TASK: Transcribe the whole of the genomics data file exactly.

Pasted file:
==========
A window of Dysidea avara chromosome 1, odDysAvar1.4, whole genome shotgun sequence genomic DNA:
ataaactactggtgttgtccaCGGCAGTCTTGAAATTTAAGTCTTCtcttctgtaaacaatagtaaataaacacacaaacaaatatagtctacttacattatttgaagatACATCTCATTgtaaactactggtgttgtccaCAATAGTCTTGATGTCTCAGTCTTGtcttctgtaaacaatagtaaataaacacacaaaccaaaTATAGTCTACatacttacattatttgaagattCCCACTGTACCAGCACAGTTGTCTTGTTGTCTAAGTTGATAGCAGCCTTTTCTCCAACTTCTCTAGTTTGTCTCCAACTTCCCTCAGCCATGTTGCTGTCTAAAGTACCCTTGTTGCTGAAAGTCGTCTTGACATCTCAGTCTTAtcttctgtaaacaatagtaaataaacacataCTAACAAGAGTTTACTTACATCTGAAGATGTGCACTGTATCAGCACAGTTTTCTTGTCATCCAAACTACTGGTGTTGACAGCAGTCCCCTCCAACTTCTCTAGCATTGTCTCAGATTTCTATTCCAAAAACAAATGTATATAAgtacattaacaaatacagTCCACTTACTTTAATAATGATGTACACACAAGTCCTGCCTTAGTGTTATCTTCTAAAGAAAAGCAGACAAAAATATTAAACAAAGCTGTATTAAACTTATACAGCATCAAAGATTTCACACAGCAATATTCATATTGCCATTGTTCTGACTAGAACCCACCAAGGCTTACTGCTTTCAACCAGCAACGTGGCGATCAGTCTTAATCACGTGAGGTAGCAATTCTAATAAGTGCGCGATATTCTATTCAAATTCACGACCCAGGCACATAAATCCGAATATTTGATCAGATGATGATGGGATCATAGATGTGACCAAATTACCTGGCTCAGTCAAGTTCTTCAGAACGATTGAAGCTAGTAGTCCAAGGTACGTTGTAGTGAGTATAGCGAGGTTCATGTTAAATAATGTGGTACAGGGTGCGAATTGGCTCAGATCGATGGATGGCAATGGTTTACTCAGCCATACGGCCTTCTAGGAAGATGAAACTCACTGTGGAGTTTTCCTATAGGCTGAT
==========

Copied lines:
A window of Dysidea avara chromosome 1, odDysAvar1.4, whole genome shotgun sequence genomic DNA:
ataaactactggtgttgtccaCGGCAGTCTTGAAATTTAAGTCTTCtcttctgtaaacaatagtaaataaacacacaaacaaatatagtctacttacattatttgaagatACATCTCATTgtaaactactggtgttgtccaCAATAGTCTTGATGTCTCAGTCTTGtcttctgtaaacaatagtaaataaacacacaaaccaaaTATAGTCTACatacttacattatttgaagattCCCACTGTACCAGCACAGTTGTCTTGTTGTCTAAGTTGATAGCAGCCTTTTCTCCAACTTCTCTAGTTTGTCTCCAACTTCCCTCAGCCATGTTGCTGTCTAAAGTACCCTTGTTGCTGAAAGTCGTCTTGACATCTCAGTCTTAtcttctgtaaacaatagtaaataaacacataCTAACAAGAGTTTACTTACATCTGAAGATGTGCACTGTATCAGCACAGTTTTCTTGTCATCCAAACTACTGGTGTTGACAGCAGTCCCCTCCAACTTCTCTAGCATTGTCTCAGATTTCTATTCCAAAAACAAATGTATATAAgtacattaacaaatacagTCCACTTACTTTAATAATGATGTACACACAAGTCCTGCCTTAGTGTTATCTTCTAAAGAAAAGCAGACAAAAATATTAAACAAAGCTGTATTAAACTTATACAGCATCAAAGATTTCACACAGCAATATTCATATTGCCATTGTTCTGACTAGAACCCACCAAGGCTTACTGCTTTCAACCAGCAACGTGGCGATCAGTCTTAATCACGTGAGGTAGCAATTCTAATAAGTGCGCGATATTCTATTCAAATTCACGACCCAGGCACATAAATCCGAATATTTGATCAGATGATGATGGGATCATAGATGTGACCAAATTACCTGGCTCAGTCAAGTTCTTCAGAACGATTGAAGCTAGTAGTCCAAGGTACGTTGTAGTGAGTATAGCGAGGTTCATGTTAAATAATGTGGTACAGGGTGCGAATTGGCTCAGATCGATGGATGGCAATGGTTTACTCAGCCATACGGCCTTCTAGGAAGATGAAACTCACTGTGGAGTTTTCCTATAGGCTGAT